Is intelligence destiny?
That’s the logic behind the “rug rat race,” a comical contest that pits parent against parent vying to get their children into the best preschools, the most competitive grammar schools, and selective traveling sports teams, ballet classes, karate dojos, and music lessons. A pair of economists from the University of California, San Diego has documented the increased time parents now spend on ways to stimulate their pre-schoolers’ early academic achievement. They attribute this trend to increased competition in college admissions. After all, more math drill at age 3 might lead to a math enrichment class in elementary school, an AP-Calculus track in high school and that coveted MIT-admission. Internet executive, here we come!
But Canadian-born education writer Paul Tough is challenging these assumptions. He notes that cognitive skills—reading, writing, math—are only part of what makes people successful. Basic skills are necessary, but what’s done with those skills is equally important. And it turns out that noncognitive skills—curiosity, initiative, self control; character qualities—are the key. Thomas Edison famously noted that genius is 1% inspiration and 99% perspiration. True success is built by perseverance and grit.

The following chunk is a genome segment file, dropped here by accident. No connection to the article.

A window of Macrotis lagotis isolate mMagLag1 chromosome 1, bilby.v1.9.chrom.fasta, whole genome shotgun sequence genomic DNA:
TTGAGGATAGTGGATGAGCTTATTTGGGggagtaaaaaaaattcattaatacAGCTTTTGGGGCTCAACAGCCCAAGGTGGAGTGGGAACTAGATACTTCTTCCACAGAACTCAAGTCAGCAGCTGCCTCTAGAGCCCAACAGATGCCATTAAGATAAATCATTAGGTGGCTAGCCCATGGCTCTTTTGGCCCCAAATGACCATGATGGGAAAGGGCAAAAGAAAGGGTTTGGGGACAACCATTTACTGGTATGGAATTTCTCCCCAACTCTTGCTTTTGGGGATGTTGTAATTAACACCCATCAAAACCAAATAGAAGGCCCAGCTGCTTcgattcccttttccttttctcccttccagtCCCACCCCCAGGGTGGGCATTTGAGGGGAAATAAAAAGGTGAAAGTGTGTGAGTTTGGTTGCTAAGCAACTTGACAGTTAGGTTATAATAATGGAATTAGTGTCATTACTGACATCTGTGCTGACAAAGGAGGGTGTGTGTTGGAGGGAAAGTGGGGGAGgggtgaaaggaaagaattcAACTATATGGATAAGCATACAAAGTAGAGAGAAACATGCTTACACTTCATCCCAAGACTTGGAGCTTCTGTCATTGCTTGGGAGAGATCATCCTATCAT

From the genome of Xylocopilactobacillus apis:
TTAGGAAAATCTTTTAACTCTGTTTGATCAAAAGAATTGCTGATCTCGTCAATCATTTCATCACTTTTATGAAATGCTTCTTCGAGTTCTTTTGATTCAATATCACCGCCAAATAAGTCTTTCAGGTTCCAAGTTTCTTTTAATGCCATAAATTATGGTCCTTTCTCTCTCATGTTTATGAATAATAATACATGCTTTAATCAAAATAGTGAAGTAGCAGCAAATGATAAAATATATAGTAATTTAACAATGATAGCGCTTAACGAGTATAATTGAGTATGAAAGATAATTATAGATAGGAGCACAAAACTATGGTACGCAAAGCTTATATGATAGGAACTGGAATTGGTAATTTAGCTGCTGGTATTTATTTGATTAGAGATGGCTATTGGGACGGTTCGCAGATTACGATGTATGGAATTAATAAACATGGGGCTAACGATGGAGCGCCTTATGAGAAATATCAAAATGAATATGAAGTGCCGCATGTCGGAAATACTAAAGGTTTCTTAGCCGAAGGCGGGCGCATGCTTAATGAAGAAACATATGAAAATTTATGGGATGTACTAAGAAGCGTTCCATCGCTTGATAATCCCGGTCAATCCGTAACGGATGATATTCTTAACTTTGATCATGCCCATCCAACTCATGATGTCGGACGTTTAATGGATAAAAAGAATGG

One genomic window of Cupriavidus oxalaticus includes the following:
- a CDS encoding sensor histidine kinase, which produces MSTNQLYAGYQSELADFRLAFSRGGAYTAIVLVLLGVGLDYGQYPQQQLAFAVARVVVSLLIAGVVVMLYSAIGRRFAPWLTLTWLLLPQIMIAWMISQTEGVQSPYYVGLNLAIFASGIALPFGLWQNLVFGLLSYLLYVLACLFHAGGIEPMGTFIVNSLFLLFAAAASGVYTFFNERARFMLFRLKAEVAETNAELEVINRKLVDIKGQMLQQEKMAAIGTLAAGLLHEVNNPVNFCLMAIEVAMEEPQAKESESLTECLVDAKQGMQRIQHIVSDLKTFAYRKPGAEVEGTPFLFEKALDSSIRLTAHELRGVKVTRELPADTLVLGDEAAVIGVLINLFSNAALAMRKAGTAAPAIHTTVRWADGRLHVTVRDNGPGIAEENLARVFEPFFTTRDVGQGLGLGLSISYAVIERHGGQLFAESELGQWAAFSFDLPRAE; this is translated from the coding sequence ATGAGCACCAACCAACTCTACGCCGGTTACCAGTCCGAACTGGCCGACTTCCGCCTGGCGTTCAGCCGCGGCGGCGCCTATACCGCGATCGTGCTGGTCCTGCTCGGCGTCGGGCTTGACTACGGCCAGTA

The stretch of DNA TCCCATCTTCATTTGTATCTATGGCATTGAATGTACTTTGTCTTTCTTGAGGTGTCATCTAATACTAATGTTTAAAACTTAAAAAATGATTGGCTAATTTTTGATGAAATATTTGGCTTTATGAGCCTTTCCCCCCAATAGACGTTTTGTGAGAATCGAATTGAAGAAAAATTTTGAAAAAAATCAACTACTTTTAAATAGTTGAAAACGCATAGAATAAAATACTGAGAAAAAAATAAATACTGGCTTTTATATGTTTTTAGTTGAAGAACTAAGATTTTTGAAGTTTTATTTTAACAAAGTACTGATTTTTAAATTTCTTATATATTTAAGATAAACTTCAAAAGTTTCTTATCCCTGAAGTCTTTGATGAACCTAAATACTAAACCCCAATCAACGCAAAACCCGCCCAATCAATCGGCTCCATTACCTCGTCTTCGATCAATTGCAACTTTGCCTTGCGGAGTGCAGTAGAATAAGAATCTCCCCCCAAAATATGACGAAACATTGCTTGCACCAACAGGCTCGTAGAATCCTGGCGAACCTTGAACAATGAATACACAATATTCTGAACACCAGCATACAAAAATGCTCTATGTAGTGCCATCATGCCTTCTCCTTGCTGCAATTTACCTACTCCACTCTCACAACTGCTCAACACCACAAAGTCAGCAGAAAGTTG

That’s why the Greek philosopher Heraclitus said that character is destiny. A person’s ability to handle adversity—to keep going in the face of disappointment, opposition or ridicule—is just as important as intelligence or native talent. Steve Jobs failed and failed and failed before he brought out the iPod. The same was true of the Wright Brothers, Albert Einstein, and even George Washington. Overcoming adversity produces character. And character, more than intelligence, is what leads to success.
Douglas R. Tengdin, CFA
Chief Investment Officer
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